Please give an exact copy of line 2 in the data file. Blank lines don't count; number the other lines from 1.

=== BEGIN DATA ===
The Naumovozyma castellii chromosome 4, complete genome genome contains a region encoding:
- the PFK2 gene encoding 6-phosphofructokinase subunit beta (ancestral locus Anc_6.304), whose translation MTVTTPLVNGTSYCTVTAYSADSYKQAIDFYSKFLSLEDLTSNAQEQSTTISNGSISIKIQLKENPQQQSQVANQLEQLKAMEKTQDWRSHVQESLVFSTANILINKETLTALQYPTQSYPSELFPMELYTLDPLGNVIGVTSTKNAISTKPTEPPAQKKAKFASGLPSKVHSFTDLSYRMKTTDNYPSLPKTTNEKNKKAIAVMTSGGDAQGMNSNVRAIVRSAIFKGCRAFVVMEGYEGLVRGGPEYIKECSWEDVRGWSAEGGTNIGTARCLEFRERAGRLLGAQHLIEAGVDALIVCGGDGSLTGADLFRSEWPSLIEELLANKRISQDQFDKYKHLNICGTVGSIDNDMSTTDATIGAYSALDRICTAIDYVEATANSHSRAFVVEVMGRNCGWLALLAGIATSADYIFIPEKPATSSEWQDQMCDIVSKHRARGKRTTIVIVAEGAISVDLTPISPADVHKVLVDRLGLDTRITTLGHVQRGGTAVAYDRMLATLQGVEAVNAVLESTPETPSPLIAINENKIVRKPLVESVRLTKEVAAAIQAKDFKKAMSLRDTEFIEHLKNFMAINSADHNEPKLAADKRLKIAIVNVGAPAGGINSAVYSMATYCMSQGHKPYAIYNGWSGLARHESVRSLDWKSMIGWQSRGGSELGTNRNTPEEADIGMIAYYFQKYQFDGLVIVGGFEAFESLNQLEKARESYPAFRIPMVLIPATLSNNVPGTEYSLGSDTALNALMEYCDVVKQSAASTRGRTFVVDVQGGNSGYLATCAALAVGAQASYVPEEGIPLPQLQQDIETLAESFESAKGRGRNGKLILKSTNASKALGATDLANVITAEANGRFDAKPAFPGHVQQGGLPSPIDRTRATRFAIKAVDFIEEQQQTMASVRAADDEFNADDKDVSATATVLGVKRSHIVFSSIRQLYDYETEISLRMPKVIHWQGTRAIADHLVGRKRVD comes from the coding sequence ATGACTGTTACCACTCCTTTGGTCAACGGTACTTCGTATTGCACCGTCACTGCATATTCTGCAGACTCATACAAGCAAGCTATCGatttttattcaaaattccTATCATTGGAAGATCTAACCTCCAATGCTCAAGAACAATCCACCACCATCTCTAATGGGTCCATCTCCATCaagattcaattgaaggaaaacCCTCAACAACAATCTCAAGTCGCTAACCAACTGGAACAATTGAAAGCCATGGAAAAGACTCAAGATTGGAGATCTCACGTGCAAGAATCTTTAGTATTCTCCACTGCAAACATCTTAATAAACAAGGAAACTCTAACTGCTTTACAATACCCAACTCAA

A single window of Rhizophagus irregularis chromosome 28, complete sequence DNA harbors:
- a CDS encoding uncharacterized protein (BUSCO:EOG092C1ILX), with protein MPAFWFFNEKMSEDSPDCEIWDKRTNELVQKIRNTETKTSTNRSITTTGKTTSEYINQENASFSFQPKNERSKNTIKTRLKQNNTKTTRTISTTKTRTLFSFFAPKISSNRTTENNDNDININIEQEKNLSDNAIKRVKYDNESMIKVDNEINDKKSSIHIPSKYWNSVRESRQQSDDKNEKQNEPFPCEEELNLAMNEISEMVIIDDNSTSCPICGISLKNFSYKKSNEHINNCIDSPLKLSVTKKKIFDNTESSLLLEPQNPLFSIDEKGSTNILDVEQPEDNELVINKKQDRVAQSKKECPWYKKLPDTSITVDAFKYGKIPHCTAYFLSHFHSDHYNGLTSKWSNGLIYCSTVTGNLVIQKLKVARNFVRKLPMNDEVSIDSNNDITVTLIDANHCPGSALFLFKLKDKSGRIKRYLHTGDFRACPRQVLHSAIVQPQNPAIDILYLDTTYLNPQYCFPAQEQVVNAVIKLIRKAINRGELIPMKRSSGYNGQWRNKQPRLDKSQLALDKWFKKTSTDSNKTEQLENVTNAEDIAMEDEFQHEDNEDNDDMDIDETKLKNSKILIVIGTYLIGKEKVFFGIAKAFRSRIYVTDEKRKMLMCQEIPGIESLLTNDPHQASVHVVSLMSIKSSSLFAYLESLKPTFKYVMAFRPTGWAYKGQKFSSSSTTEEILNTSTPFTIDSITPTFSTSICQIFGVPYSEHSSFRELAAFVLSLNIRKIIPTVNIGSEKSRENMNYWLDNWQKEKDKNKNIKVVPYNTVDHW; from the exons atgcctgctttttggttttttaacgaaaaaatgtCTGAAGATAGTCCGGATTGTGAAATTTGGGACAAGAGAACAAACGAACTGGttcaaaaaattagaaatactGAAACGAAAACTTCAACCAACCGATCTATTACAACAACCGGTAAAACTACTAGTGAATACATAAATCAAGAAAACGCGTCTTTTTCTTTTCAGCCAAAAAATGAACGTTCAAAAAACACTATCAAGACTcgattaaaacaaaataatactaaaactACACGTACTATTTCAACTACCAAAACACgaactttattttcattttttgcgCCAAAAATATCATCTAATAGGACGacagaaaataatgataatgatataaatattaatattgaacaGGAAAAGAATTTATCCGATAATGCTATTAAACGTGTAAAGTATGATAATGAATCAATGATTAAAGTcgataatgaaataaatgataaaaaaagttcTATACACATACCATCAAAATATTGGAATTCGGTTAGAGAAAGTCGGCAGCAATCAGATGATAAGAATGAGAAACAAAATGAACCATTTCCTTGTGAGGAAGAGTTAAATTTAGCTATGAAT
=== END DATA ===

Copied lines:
- the PFK2 gene encoding 6-phosphofructokinase subunit beta (ancestral locus Anc_6.304), whose translation MTVTTPLVNGTSYCTVTAYSADSYKQAIDFYSKFLSLEDLTSNAQEQSTTISNGSISIKIQLKENPQQQSQVANQLEQLKAMEKTQDWRSHVQESLVFSTANILINKETLTALQYPTQSYPSELFPMELYTLDPLGNVIGVTSTKNAISTKPTEPPAQKKAKFASGLPSKVHSFTDLSYRMKTTDNYPSLPKTTNEKNKKAIAVMTSGGDAQGMNSNVRAIVRSAIFKGCRAFVVMEGYEGLVRGGPEYIKECSWEDVRGWSAEGGTNIGTARCLEFRERAGRLLGAQHLIEAGVDALIVCGGDGSLTGADLFRSEWPSLIEELLANKRISQDQFDKYKHLNICGTVGSIDNDMSTTDATIGAYSALDRICTAIDYVEATANSHSRAFVVEVMGRNCGWLALLAGIATSADYIFIPEKPATSSEWQDQMCDIVSKHRARGKRTTIVIVAEGAISVDLTPISPADVHKVLVDRLGLDTRITTLGHVQRGGTAVAYDRMLATLQGVEAVNAVLESTPETPSPLIAINENKIVRKPLVESVRLTKEVAAAIQAKDFKKAMSLRDTEFIEHLKNFMAINSADHNEPKLAADKRLKIAIVNVGAPAGGINSAVYSMATYCMSQGHKPYAIYNGWSGLARHESVRSLDWKSMIGWQSRGGSELGTNRNTPEEADIGMIAYYFQKYQFDGLVIVGGFEAFESLNQLEKARESYPAFRIPMVLIPATLSNNVPGTEYSLGSDTALNALMEYCDVVKQSAASTRGRTFVVDVQGGNSGYLATCAALAVGAQASYVPEEGIPLPQLQQDIETLAESFESAKGRGRNGKLILKSTNASKALGATDLANVITAEANGRFDAKPAFPGHVQQGGLPSPIDRTRATRFAIKAVDFIEEQQQTMASVRAADDEFNADDKDVSATATVLGVKRSHIVFSSIRQLYDYETEISLRMPKVIHWQGTRAIADHLVGRKRVD comes from the coding sequence ATGACTGTTACCACTCCTTTGGTCAACGGTACTTCGTATTGCACCGTCACTGCATATTCTGCAGACTCATACAAGCAAGCTATCGatttttattcaaaattccTATCATTGGAAGATCTAACCTCCAATGCTCAAGAACAATCCACCACCATCTCTAATGGGTCCATCTCCATCaagattcaattgaaggaaaacCCTCAACAACAATCTCAAGTCGCTAACCAACTGGAACAATTGAAAGCCATGGAAAAGACTCAAGATTGGAGATCTCACGTGCAAGAATCTTTAGTATTCTCCACTGCAAACATCTTAATAAACAAGGAAACTCTAACTGCTTTACAATACCCAACTCAA